I remember once out there sitting down with him and perhaps one of us asked him about what was the lump in his pants—or did he guide one of our hands to it? Or did he just start talking about “his handkerchief” as he moved our hands and we felt it through his pants first? I began to get a funny sick feeling in my stomach. “Touch it, it’s soft,” he told us. He moved our hands on his pants where the crotch went from being soft and full to feeling much harder after he moved our hands back forth and then he pulled it out—a big wide fleshy penis; it seemed enormous and swollen, the color reddish purple, not exactly like the large pimples that covered his neck and face. I imagined he touched us too because I remember starting to wonder, to even be curious to see what it would be like to have that penis inside me. “It would bust you wide open, so we have to wait,” our piano teacher told us.” Some days we stayed out there kind of late, almost dark, dinnertime, but I always made it back before my dad would come looking for me.

I can’t remember what happened exactly that last time, only the sound of my dad entering the woods, his flashlight, annoyance in his voice as he called out for me, and the sudden rush of shame and fear as the three of us stood up and walked quickly out of the woods.

•••

I’m guessing I was sexually aroused because I sense that was when those dreams and those feelings started. And thinking about the possibility of having been aroused as a child, when I was being sexually abused—a memory which makes my stomach churn, now even as I picture the bright blistery pimples on his face—offers a clue as to why I might turn to something completely wrong, like the violent porn I had begun watching for the first time.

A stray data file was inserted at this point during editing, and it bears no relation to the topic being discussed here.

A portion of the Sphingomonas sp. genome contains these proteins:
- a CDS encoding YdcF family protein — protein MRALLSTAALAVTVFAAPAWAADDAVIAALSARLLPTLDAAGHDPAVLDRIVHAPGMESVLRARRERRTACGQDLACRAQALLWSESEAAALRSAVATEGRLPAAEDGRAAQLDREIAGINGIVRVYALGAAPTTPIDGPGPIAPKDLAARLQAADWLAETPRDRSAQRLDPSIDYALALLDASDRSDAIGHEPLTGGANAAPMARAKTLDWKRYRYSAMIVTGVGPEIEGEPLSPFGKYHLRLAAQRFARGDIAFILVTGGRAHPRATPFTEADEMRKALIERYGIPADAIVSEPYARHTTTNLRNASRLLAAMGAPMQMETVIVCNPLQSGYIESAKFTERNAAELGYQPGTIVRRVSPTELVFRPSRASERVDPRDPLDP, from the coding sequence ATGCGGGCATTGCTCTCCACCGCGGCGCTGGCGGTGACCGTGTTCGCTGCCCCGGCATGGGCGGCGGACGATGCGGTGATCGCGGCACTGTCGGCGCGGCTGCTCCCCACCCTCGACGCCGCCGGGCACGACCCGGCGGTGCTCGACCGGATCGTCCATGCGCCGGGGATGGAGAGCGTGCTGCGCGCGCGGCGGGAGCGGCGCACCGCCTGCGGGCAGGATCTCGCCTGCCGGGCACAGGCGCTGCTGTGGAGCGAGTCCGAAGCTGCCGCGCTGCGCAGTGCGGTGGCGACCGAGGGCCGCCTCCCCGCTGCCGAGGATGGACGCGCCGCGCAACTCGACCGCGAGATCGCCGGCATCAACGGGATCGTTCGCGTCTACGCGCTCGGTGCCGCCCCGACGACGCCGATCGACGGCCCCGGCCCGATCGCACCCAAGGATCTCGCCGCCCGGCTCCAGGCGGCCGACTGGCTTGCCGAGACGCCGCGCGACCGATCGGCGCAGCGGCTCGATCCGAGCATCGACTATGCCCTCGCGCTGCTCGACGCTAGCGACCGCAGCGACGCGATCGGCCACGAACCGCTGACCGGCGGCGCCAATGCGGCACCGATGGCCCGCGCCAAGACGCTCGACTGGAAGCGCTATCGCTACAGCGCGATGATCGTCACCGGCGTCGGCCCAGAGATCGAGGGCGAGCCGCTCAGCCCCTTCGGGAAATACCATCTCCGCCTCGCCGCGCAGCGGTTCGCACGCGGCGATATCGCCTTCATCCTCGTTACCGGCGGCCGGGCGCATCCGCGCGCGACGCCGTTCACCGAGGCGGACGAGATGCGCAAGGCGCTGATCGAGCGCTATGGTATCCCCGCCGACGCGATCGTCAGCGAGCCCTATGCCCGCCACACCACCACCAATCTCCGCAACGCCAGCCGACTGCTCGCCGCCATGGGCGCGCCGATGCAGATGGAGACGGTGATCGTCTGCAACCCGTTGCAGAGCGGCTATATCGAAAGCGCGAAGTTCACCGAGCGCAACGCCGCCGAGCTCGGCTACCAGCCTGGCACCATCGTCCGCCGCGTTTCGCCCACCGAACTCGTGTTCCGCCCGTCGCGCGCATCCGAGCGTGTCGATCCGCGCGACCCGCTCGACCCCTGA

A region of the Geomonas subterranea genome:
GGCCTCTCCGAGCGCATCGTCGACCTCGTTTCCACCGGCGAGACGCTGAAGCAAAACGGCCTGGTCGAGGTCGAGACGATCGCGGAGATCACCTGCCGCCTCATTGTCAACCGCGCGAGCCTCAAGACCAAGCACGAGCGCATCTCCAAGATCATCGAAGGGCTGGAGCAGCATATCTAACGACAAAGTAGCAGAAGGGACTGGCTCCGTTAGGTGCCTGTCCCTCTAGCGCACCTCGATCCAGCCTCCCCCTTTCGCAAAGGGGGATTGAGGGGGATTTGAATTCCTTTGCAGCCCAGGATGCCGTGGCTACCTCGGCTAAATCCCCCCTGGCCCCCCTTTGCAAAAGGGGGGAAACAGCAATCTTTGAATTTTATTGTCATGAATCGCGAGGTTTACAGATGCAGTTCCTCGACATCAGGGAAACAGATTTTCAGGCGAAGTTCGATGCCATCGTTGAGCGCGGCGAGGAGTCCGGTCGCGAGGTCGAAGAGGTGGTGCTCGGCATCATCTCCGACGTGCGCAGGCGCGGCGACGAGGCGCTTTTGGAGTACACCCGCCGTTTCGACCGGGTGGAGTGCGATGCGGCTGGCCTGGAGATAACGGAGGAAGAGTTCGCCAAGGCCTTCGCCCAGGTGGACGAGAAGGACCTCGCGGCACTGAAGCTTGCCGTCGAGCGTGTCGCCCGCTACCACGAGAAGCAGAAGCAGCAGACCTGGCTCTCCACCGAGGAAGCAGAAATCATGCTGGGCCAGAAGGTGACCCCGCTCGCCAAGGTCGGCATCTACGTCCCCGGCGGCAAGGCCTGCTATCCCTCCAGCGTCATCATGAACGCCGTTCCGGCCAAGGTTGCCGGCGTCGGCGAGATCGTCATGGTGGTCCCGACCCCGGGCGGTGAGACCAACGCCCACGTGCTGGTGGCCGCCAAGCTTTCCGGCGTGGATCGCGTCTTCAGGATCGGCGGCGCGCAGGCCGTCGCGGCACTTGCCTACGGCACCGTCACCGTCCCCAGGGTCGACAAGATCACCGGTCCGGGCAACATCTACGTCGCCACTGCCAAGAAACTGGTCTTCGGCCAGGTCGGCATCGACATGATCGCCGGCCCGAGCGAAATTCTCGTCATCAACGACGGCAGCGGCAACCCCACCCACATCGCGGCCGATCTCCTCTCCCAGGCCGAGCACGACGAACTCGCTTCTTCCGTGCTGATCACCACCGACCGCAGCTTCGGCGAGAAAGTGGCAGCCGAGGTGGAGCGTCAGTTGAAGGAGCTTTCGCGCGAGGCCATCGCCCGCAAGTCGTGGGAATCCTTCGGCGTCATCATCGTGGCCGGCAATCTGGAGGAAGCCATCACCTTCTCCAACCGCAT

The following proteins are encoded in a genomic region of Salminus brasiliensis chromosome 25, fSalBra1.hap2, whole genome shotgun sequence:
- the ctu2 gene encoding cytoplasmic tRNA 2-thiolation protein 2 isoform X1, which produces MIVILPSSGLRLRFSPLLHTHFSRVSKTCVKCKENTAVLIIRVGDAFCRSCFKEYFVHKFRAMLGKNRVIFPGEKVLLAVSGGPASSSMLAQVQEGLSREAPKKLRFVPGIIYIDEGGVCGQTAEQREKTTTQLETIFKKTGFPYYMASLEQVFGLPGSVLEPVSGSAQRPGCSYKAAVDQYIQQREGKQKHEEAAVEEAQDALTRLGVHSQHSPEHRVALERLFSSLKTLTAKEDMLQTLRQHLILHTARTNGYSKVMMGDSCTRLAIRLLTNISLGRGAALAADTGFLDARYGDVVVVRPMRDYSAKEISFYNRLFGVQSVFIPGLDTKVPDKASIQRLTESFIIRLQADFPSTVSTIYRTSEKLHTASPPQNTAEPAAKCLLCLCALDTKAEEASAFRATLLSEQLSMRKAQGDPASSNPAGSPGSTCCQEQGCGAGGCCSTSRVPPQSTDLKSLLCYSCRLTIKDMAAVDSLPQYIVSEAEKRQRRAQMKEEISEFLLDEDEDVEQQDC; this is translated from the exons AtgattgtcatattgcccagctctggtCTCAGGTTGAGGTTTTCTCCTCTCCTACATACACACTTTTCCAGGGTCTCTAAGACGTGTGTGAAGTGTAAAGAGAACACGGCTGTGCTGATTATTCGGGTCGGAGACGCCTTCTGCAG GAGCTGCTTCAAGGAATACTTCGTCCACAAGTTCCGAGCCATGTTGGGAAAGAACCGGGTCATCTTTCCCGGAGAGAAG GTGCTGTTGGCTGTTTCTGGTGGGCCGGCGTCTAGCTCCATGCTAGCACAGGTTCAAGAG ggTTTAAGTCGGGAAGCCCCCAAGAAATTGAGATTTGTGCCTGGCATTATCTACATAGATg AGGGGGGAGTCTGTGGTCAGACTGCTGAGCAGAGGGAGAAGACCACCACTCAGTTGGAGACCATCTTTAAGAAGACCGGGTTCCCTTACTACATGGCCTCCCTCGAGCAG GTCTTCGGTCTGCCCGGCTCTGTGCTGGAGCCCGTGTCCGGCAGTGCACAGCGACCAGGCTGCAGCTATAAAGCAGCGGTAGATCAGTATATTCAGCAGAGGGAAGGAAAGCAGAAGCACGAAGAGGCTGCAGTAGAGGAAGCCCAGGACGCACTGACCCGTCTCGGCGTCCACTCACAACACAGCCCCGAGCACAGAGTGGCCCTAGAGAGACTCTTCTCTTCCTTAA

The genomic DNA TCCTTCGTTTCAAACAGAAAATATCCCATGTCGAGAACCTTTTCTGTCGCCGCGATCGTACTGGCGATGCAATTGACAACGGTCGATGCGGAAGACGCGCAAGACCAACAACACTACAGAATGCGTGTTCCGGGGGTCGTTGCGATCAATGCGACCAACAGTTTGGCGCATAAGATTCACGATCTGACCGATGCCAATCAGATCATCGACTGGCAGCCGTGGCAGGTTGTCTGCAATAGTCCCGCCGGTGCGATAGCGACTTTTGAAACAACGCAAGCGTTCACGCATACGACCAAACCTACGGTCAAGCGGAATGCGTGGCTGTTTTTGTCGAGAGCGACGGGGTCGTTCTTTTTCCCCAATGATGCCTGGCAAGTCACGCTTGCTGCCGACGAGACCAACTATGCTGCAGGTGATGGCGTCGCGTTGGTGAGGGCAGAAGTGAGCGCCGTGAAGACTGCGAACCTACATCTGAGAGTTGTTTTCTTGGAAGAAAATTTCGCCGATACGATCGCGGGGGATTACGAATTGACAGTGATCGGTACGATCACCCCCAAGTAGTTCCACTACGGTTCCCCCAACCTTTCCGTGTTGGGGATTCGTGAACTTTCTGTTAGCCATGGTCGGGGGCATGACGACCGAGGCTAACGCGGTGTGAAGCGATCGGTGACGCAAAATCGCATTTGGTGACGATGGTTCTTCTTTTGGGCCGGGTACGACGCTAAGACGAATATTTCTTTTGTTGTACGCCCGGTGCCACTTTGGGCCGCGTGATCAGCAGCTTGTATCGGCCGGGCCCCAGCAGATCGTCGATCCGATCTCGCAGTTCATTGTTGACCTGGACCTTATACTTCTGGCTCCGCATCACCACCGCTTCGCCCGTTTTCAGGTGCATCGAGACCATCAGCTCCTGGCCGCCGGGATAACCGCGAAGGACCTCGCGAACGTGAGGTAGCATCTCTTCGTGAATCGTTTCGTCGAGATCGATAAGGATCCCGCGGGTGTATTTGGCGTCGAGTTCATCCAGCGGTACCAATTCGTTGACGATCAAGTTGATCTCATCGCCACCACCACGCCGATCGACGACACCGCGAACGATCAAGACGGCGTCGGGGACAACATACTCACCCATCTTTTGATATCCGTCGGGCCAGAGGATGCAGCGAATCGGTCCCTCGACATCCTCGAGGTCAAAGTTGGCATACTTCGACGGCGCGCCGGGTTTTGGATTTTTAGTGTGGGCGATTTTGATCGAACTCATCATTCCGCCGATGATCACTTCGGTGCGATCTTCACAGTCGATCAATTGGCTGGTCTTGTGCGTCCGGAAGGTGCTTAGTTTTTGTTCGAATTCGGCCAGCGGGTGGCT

Until someone more knowledgeable than me said, “Stop—it’s an extremely difficult addiction to break.” After the post-menopausal drought of libido, and the despair I had been feeling but not understanding, my body was beginning to respond to the rough, sometimes even brutal sexual images, almost like a drug. All my past years of being sexual with the wrong” person, getting driven by those intense pulsating hormones and endorphins that immediately turned to shame after an orgasm and resulted in so many twisted, dangerous, near-rape and actual-rape experiences. This was coupled with my inability to keep feeling sexual with someone who felt safe. My feelings changed so quickly to shame and inertia that I’d rather just sit and watch videos, eat, ruminate, or anything else other than try to rouse my shut-down body.

The thing that has held solid for me now for so many years is writing, and I finally thought I’d made the space to concentrate on it. But I found myself focusing on everything else but the writing. I was yanked away by the rip currents of my mom leaving us as the mom we knew. Moving her close to her children in Southern California from where she had lived more than forty-five years in Washington, propelled her into a much more advanced state of dementia. Now we have to wipe her butt, try to get her to take her medication, and leave her as painfully as leaving a pleading toddler.